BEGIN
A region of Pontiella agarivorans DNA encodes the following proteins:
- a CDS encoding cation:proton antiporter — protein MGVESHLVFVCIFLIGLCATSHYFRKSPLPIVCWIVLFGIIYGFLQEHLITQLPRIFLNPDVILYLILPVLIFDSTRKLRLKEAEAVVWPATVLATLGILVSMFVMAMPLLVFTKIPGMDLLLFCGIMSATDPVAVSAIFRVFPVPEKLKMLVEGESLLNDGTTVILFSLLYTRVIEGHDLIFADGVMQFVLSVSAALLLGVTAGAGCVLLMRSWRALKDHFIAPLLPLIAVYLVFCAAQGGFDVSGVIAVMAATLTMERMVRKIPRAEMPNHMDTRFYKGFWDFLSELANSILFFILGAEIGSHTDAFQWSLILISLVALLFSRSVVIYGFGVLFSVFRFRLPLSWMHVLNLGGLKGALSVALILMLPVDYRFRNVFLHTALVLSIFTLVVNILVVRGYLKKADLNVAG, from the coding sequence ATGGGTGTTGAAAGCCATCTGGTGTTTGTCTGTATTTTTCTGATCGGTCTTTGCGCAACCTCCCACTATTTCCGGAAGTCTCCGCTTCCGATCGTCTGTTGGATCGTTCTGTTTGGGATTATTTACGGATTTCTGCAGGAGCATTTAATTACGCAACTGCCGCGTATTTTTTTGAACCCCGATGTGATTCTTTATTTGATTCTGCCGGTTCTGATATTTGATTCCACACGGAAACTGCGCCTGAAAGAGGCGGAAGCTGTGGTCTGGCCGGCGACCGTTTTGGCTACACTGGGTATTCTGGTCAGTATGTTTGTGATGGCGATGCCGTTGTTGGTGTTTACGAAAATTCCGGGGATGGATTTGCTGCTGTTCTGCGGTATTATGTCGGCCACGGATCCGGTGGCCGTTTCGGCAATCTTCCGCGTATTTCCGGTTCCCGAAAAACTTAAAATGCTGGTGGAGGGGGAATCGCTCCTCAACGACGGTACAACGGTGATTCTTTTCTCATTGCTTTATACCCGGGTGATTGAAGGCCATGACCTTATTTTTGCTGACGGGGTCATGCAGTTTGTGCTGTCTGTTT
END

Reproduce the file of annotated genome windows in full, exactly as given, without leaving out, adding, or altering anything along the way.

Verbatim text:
A region of Pontiella agarivorans DNA encodes the following proteins:
- a CDS encoding cation:proton antiporter — protein MGVESHLVFVCIFLIGLCATSHYFRKSPLPIVCWIVLFGIIYGFLQEHLITQLPRIFLNPDVILYLILPVLIFDSTRKLRLKEAEAVVWPATVLATLGILVSMFVMAMPLLVFTKIPGMDLLLFCGIMSATDPVAVSAIFRVFPVPEKLKMLVEGESLLNDGTTVILFSLLYTRVIEGHDLIFADGVMQFVLSVSAALLLGVTAGAGCVLLMRSWRALKDHFIAPLLPLIAVYLVFCAAQGGFDVSGVIAVMAATLTMERMVRKIPRAEMPNHMDTRFYKGFWDFLSELANSILFFILGAEIGSHTDAFQWSLILISLVALLFSRSVVIYGFGVLFSVFRFRLPLSWMHVLNLGGLKGALSVALILMLPVDYRFRNVFLHTALVLSIFTLVVNILVVRGYLKKADLNVAG, from the coding sequence ATGGGTGTTGAAAGCCATCTGGTGTTTGTCTGTATTTTTCTGATCGGTCTTTGCGCAACCTCCCACTATTTCCGGAAGTCTCCGCTTCCGATCGTCTGTTGGATCGTTCTGTTTGGGATTATTTACGGATTTCTGCAGGAGCATTTAATTACGCAACTGCCGCGTATTTTTTTGAACCCCGATGTGATTCTTTATTTGATTCTGCCGGTTCTGATATTTGATTCCACACGGAAACTGCGCCTGAAAGAGGCGGAAGCTGTGGTCTGGCCGGCGACCGTTTTGGCTACACTGGGTATTCTGGTCAGTATGTTTGTGATGGCGATGCCGTTGTTGGTGTTTACGAAAATTCCGGGGATGGATTTGCTGCTGTTCTGCGGTATTATGTCGGCCACGGATCCGGTGGCCGTTTCGGCAATCTTCCGCGTATTTCCGGTTCCCGAAAAACTTAAAATGCTGGTGGAGGGGGAATCGCTCCTCAACGACGGTACAACGGTGATTCTTTTCTCATTGCTTTATACCCGGGTGATTGAAGGCCATGACCTTATTTTTGCTGACGGGGTCATGCAGTTTGTGCTGTCTGTTT